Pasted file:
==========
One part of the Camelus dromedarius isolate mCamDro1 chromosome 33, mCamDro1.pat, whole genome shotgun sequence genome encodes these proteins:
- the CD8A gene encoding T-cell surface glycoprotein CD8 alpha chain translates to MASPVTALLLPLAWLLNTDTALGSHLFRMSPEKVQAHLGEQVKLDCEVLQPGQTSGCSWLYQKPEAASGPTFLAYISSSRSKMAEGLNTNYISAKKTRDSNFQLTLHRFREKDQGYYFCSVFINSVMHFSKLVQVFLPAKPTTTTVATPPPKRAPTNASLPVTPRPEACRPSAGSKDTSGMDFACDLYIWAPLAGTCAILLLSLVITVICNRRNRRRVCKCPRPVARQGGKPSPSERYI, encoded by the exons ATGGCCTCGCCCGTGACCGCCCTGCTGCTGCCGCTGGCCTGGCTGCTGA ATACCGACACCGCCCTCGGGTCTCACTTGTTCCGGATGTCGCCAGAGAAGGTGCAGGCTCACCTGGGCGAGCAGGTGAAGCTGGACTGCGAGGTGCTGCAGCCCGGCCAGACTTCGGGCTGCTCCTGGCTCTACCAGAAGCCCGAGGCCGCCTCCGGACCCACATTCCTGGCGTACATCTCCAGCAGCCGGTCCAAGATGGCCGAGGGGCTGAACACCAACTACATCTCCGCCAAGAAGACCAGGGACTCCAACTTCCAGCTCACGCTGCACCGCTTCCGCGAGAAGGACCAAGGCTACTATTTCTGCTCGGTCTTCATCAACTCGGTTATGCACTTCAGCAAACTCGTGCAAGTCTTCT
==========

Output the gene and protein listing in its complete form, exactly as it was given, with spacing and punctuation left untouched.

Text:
One part of the Camelus dromedarius isolate mCamDro1 chromosome 33, mCamDro1.pat, whole genome shotgun sequence genome encodes these proteins:
- the CD8A gene encoding T-cell surface glycoprotein CD8 alpha chain translates to MASPVTALLLPLAWLLNTDTALGSHLFRMSPEKVQAHLGEQVKLDCEVLQPGQTSGCSWLYQKPEAASGPTFLAYISSSRSKMAEGLNTNYISAKKTRDSNFQLTLHRFREKDQGYYFCSVFINSVMHFSKLVQVFLPAKPTTTTVATPPPKRAPTNASLPVTPRPEACRPSAGSKDTSGMDFACDLYIWAPLAGTCAILLLSLVITVICNRRNRRRVCKCPRPVARQGGKPSPSERYI, encoded by the exons ATGGCCTCGCCCGTGACCGCCCTGCTGCTGCCGCTGGCCTGGCTGCTGA ATACCGACACCGCCCTCGGGTCTCACTTGTTCCGGATGTCGCCAGAGAAGGTGCAGGCTCACCTGGGCGAGCAGGTGAAGCTGGACTGCGAGGTGCTGCAGCCCGGCCAGACTTCGGGCTGCTCCTGGCTCTACCAGAAGCCCGAGGCCGCCTCCGGACCCACATTCCTGGCGTACATCTCCAGCAGCCGGTCCAAGATGGCCGAGGGGCTGAACACCAACTACATCTCCGCCAAGAAGACCAGGGACTCCAACTTCCAGCTCACGCTGCACCGCTTCCGCGAGAAGGACCAAGGCTACTATTTCTGCTCGGTCTTCATCAACTCGGTTATGCACTTCAGCAAACTCGTGCAAGTCTTCT